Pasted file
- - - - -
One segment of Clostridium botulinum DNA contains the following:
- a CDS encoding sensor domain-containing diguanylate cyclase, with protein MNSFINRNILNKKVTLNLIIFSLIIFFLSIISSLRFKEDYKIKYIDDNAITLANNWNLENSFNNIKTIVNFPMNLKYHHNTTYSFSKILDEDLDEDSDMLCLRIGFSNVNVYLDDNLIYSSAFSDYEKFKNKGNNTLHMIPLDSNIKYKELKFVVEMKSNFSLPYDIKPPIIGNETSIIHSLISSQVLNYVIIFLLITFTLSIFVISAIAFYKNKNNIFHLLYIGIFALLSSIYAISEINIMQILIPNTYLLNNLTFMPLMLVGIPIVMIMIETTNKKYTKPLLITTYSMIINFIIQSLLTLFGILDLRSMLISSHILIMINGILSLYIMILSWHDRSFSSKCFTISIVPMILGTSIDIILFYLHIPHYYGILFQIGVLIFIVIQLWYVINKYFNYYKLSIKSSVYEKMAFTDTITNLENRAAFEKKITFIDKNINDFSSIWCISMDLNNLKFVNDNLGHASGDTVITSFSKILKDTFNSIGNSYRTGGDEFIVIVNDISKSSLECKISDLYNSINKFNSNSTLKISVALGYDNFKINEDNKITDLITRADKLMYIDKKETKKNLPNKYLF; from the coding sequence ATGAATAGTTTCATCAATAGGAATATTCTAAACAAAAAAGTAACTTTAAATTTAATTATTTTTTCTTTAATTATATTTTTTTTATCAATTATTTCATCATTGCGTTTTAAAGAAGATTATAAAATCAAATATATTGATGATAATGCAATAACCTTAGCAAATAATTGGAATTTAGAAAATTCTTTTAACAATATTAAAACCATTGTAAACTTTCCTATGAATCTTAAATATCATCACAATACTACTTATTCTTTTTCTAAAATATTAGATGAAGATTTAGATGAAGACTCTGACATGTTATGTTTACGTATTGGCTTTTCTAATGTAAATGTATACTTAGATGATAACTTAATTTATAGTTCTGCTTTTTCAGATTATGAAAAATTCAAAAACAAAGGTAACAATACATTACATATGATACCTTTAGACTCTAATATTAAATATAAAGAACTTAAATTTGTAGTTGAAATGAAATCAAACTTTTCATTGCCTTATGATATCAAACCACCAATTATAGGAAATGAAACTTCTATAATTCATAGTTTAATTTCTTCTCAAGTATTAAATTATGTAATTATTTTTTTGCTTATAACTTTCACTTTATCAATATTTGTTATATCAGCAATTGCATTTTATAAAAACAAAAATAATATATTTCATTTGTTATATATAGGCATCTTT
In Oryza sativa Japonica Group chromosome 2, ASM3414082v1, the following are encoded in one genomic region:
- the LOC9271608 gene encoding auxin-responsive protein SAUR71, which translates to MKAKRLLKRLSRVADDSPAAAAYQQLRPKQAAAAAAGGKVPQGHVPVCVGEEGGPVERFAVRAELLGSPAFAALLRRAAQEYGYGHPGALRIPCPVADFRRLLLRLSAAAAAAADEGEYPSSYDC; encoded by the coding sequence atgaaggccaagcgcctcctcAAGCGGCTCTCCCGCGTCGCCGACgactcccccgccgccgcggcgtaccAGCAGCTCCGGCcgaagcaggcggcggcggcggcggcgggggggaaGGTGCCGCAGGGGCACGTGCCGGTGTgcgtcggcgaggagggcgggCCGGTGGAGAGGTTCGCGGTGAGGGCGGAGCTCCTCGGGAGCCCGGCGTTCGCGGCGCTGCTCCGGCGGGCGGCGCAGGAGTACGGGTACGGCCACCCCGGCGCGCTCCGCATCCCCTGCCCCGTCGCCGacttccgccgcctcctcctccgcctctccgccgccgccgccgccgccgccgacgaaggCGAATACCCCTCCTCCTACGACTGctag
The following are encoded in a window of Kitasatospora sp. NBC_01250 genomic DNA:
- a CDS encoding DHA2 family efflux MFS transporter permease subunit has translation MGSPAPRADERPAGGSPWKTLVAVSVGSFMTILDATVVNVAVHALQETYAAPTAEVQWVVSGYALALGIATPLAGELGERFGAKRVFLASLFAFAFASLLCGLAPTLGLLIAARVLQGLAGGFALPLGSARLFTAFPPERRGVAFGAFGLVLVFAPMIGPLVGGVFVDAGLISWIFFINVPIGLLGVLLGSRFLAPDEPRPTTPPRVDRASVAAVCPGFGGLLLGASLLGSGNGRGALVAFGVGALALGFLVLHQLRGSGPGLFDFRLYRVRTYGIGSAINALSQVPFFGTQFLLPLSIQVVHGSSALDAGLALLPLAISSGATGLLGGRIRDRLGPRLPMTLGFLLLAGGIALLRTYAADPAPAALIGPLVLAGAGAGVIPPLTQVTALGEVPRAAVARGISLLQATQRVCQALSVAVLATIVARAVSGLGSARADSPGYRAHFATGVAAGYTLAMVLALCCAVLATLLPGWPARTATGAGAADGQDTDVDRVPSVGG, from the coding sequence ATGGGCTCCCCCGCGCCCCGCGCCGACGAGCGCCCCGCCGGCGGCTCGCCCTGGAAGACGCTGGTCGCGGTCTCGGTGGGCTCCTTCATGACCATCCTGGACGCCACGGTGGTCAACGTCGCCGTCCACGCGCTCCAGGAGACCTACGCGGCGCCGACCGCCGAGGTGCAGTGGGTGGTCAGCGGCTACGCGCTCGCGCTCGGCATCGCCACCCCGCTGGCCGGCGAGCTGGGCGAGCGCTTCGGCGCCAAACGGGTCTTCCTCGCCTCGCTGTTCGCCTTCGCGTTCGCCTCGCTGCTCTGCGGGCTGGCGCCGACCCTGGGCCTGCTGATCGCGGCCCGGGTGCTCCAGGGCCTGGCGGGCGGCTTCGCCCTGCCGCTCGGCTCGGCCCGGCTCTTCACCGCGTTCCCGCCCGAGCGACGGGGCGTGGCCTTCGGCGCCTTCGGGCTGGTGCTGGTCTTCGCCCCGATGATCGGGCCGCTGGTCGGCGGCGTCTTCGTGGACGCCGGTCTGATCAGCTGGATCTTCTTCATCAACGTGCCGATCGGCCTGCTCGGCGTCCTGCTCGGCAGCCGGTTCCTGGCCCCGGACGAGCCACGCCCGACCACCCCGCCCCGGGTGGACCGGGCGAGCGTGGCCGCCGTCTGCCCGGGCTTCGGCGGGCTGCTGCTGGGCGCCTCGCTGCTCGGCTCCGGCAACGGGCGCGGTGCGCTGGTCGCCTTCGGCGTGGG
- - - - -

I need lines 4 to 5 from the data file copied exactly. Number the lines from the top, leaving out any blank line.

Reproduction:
- the LOC9271608 gene encoding auxin-responsive protein SAUR71, which translates to MKAKRLLKRLSRVADDSPAAAAYQQLRPKQAAAAAAGGKVPQGHVPVCVGEEGGPVERFAVRAELLGSPAFAALLRRAAQEYGYGHPGALRIPCPVADFRRLLLRLSAAAAAAADEGEYPSSYDC; encoded by the coding sequence atgaaggccaagcgcctcctcAAGCGGCTCTCCCGCGTCGCCGACgactcccccgccgccgcggcgtaccAGCAGCTCCGGCcgaagcaggcggcggcggcggcggcgggggggaaGGTGCCGCAGGGGCACGTGCCGGTGTgcgtcggcgaggagggcgggCCGGTGGAGAGGTTCGCGGTGAGGGCGGAGCTCCTCGGGAGCCCGGCGTTCGCGGCGCTGCTCCGGCGGGCGGCGCAGGAGTACGGGTACGGCCACCCCGGCGCGCTCCGCATCCCCTGCCCCGTCGCCGacttccgccgcctcctcctccgcctctccgccgccgccgccgccgccgccgacgaaggCGAATACCCCTCCTCCTACGACTGctag
The following are encoded in a window of Kitasatospora sp. NBC_01250 genomic DNA: